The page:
Then we purchased our first home … a ‘new build’. I quickly learned that a newly-built home equaled many spiders. It started with smaller ones … still creepy. But, they would burrow their way into MY space. Let me give you an example (just one of many) … I went on a 3-day business trip. When I returned, I went to turn down my side of the bed and found that – in the 3 days I’d been gone – a spider had created a nest under the fold of my sheet and was living there … right next to my unsuspecting hubby, who’d been sleeping with it all along. It came to a point where I couldn’t just walk through my house … I was constantly inspecting as I moved … my eyes surveying up, down, and to the sides.
My dear friends, Suzy and Paul, tried to help me one year by giving me a 'pink flip-flop on a stick' ... I think it came about after a discussion about me not wanting to step on a spider to get rid of it. I needed to be much farther away from the creature and I didn't want its remnants on my shoe. So, one day, the 'flip-flop on a stick' arrived in the mail. That manifested into its own ridiculously-silly story when, one day, I was walking into the house holding a mocha, dry cleaning, my purse, and a bag, and discovered a gargantuan daddy long legs on the garage wall by the door (which I needed to enter). I switched everything to one hand (no place to put it down and couldn’t walk past the spider into the house) and prayed my mocha wouldn’t ‘spout’ out of that little drinking hole all over the dry cleaning. I grabbed my ‘pink flip-flop on a stick’ and half-squished the spider so it was hanging off the flip-flop. I swiftly walked it out to the curb, where a puddle of water had accumulated in the road. I dropped it in the water . . . shivers going up and down my body. It was then that a car drove by, driver and passengers watching intently, and I realized I was standing on the sidewalk with dry cleaning, a purse, bag, and mocha precariously balanced in one hand, while holding a pink flip-flop-on-a-stick in the other.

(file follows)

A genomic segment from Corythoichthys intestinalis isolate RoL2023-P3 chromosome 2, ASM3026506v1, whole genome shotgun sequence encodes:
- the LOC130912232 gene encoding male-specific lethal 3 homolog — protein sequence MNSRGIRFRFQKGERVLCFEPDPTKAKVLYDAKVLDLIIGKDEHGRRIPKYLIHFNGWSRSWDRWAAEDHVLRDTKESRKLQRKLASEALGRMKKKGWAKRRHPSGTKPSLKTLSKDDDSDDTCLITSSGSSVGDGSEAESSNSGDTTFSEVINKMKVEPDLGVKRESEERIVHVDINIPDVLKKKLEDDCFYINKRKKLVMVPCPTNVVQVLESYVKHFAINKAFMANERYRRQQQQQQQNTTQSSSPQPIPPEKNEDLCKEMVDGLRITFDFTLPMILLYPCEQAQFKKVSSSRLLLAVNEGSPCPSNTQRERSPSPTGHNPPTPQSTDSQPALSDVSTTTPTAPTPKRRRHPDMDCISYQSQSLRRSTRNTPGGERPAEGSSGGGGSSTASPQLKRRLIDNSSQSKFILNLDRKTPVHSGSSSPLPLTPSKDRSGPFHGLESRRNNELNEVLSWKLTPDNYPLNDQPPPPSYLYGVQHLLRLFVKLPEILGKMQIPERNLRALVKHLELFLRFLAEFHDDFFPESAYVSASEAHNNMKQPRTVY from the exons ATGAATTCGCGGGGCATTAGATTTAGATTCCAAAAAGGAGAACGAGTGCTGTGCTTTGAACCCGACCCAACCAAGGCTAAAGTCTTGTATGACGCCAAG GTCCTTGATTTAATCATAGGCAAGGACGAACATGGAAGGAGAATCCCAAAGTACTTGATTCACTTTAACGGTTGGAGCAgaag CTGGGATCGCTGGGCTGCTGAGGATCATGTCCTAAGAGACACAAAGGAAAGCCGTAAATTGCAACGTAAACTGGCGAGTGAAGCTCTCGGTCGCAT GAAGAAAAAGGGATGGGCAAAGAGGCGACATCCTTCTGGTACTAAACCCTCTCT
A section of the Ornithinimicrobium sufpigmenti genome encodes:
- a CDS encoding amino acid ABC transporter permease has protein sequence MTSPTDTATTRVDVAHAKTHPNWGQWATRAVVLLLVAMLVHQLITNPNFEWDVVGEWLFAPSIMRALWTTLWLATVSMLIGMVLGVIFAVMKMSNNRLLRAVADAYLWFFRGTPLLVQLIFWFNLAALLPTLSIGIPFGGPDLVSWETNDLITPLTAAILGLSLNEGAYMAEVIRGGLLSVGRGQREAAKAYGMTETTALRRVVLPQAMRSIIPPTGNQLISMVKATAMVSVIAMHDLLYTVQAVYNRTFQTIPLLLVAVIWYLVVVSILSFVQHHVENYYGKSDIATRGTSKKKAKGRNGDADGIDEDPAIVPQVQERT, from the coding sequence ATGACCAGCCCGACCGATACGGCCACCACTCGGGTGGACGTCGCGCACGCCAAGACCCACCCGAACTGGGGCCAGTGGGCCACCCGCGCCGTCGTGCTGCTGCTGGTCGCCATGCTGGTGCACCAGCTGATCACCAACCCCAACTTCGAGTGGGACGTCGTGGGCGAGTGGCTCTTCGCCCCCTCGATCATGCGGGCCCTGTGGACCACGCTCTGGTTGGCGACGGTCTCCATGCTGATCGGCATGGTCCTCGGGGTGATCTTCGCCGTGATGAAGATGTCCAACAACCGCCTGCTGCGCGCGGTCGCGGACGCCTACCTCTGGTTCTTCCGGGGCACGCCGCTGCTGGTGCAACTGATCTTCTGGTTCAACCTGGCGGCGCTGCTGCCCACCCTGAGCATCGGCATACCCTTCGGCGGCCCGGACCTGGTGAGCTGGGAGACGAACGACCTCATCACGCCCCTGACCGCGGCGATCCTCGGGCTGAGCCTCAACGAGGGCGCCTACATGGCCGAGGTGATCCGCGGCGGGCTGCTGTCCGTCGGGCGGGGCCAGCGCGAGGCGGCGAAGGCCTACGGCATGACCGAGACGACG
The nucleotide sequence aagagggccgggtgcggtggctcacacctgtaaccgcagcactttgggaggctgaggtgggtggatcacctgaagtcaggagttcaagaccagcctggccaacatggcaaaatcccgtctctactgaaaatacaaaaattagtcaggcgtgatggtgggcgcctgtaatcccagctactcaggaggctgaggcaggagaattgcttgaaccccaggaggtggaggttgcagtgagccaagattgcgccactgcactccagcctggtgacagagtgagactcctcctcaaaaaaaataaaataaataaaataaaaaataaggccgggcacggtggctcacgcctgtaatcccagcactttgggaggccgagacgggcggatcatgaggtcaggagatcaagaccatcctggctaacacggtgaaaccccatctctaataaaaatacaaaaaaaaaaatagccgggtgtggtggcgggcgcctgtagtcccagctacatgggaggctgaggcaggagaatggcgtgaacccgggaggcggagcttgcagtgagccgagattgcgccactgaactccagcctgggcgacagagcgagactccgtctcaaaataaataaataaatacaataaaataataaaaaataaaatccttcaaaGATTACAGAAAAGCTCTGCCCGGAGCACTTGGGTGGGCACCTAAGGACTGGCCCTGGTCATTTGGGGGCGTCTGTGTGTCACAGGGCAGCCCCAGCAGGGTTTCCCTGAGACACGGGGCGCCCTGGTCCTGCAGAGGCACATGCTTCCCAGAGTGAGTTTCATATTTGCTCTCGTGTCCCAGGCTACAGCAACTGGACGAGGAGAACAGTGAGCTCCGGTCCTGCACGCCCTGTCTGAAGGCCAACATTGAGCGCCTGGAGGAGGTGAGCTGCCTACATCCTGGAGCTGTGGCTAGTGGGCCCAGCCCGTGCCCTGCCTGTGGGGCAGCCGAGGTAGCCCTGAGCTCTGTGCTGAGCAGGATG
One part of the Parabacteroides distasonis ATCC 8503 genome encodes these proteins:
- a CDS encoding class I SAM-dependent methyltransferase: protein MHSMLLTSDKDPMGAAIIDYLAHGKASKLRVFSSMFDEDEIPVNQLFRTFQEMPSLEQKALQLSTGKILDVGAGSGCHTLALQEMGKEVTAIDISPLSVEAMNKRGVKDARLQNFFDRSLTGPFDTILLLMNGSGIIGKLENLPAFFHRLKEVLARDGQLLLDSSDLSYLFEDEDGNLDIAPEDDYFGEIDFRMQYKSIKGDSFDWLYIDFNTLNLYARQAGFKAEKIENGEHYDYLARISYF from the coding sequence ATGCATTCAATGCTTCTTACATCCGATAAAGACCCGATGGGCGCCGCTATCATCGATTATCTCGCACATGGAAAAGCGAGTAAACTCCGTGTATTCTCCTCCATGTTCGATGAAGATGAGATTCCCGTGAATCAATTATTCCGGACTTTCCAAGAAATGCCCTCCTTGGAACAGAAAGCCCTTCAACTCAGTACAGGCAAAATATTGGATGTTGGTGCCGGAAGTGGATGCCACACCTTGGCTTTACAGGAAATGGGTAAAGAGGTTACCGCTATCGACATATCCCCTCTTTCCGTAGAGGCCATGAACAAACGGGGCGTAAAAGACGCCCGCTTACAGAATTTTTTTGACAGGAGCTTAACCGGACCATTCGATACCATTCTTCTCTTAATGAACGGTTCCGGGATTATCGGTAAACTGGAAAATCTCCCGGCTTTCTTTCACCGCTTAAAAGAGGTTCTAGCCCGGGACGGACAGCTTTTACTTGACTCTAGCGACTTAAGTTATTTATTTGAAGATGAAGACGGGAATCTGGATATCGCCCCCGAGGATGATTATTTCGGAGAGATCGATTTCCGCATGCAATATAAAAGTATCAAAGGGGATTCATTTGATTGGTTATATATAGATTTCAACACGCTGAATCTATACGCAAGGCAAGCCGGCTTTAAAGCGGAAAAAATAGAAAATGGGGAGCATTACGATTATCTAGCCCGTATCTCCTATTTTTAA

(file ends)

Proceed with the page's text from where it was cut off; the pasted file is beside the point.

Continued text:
After my son was born and while I was holding him, one of the hideously-large ones referred to above quickly crawled through our open front door and headed for the living room couch. I screamed, likely scarring my child into the same fate of his mother. It was at that point that we decided to start spraying the outside of the house, in an effort to curb those getting into the house. I’m sorry … I know spiders are beneficial for the garden, yadda, yadda, yadda. But … unfortunately, that whole concept is lost on me. I don’t want them in my garden, and I really don’t want them in my house. So, over the past 5 or so years, things have been much better ... until recently.